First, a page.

'PM unlikely to visit Pak, India unhappy with 26/11 probe'
MEA sources have indicated that the sense of hurt still remains and a little balm is necessary to enable India to move forward.
New Delhi: Ahead of the fourth anniversary of the Mumbai attacks, the government has linked the 26/11 probe with a prime ministerial visit to Pakistan. Highly-placed sources in the Ministry of External Affairs have virtually ruled out Manmohan Singh's visit to Pakistan pointing out that Pakistan was yet to fulfill India's expectations on 26/11.
This follows Pakistan Prime Minister Asif Ali Zardari extending an invitation to the PM during a visit to Ajmer earlier in July 2012. Zardari had invited the PM to make a trip to his ancestral village in Punjab province on the occasion of Guru Nanak's birth anniversary which falls later this month.
But MEA sources have indicated to CNN-IBN that the sense of hurt still remains and a little balm is necessary to enable India to move forward. India's demands to Pakistan include voice samples of suspects, speedy trial of Lashkar suspects and restrictions on Hafiz Saeed.
Earlier this month, Union Home Minister Sushil Kumar Shinde had said that he hopes that when Pakistan Interior Minister Rehman Malik visits India in November, he carries the voice samples of 2008 Mumbai terror attack suspects with him. India has been demanding voice samples of the accused who were giving instructions to the 10 terrorists during the November, 2008 attack.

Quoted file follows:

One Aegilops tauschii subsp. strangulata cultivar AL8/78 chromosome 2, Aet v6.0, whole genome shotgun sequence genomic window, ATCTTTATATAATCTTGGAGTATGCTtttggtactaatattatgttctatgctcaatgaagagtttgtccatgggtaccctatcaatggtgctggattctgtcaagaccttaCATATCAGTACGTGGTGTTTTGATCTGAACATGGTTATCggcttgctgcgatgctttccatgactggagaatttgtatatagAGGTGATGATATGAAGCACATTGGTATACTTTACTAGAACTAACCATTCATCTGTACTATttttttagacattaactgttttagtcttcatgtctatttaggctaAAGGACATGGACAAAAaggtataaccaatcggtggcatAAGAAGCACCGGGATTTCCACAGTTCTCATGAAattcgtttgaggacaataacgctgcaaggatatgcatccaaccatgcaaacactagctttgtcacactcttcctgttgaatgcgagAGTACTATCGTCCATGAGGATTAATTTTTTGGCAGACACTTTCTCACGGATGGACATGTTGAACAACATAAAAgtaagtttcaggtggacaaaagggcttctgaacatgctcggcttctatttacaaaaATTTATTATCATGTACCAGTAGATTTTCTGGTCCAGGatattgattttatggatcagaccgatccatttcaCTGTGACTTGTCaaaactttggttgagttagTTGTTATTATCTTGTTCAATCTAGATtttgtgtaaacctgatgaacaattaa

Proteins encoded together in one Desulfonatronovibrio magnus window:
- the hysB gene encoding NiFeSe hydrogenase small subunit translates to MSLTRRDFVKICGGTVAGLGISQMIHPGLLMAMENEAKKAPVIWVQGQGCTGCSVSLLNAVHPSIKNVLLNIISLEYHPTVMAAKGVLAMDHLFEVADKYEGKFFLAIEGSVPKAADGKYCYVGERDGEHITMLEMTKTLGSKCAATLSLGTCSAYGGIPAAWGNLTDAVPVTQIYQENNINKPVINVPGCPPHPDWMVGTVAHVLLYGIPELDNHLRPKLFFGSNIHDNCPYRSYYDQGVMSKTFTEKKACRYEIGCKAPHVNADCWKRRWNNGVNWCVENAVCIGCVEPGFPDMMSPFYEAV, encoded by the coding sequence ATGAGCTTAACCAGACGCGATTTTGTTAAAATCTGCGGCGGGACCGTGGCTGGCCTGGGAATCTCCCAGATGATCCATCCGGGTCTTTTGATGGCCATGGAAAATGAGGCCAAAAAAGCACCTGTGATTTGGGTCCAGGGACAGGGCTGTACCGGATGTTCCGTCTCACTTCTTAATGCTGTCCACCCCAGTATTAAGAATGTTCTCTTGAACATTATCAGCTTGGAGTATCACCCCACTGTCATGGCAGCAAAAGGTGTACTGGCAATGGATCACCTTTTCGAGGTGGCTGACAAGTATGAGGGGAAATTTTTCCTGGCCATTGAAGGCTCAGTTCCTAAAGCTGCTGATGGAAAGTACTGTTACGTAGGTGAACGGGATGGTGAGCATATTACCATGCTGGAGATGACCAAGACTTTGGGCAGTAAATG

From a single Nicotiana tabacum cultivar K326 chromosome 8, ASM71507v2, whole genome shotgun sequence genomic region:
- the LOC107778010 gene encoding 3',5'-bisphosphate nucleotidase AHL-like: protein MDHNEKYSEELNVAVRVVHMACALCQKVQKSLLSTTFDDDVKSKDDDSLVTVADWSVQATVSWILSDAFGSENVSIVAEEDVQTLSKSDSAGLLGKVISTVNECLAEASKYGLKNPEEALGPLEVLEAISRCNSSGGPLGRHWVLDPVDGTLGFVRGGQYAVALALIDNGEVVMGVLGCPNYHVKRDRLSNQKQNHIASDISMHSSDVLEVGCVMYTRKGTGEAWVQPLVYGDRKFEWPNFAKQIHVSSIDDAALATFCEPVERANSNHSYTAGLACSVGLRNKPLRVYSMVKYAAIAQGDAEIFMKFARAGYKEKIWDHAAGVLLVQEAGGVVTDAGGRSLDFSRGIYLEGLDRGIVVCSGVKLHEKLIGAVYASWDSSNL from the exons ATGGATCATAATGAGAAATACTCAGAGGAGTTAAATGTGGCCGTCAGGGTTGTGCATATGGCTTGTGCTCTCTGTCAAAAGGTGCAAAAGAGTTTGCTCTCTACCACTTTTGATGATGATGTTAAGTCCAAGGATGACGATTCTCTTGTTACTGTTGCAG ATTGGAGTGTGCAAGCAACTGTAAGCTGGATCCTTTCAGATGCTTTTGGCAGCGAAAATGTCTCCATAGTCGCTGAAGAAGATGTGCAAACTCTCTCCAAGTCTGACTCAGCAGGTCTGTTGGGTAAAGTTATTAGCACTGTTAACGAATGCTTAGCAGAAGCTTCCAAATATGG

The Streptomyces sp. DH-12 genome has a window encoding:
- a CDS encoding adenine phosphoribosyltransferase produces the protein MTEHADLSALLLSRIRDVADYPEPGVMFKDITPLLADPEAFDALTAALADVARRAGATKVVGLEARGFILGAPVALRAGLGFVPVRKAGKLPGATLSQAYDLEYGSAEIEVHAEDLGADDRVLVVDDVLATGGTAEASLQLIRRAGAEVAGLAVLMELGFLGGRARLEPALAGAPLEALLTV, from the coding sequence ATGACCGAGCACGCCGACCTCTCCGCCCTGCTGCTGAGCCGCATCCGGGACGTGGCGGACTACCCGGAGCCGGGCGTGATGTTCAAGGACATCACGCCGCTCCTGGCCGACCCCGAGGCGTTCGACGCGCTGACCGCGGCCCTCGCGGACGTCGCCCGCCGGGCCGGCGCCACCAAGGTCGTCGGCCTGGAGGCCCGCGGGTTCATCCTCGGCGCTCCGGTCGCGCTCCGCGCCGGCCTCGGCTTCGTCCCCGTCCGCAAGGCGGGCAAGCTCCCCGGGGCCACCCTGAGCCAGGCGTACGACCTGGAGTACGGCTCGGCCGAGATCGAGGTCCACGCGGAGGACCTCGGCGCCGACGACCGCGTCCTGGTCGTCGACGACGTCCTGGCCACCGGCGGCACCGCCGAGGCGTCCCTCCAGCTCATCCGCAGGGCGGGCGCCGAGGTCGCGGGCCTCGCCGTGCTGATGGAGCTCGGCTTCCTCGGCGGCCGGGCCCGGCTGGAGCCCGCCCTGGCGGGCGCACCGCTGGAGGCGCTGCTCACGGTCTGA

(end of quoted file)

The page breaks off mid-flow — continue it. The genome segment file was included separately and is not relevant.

Former home minister P Chidambaram, had made a similar request to Malik when they met in Thimphuon on the sidelines of the SAARC Interior Ministers meeting in July. Pakistan had arrested seven suspects in connection with the Mumbai attack case.
Pakistani officials had earlier in November revealed the details of training given to the 26/11 Mumbai attackers. They admitted in an anti-terrorism court in Rawalpindi that the key accused including Zakiur Rehman Lakhvi got training at Lashkar-e-Toiba camps in Karachi, Mansehra and Muzaffarabad. But Lakhvi's counsel has dismissed their testimony as fabricated. Lawyers defending the seven accused Pakistanis questioned whether prosecutors have hard evidence that the attackers trained in camps in Sindh and other locations.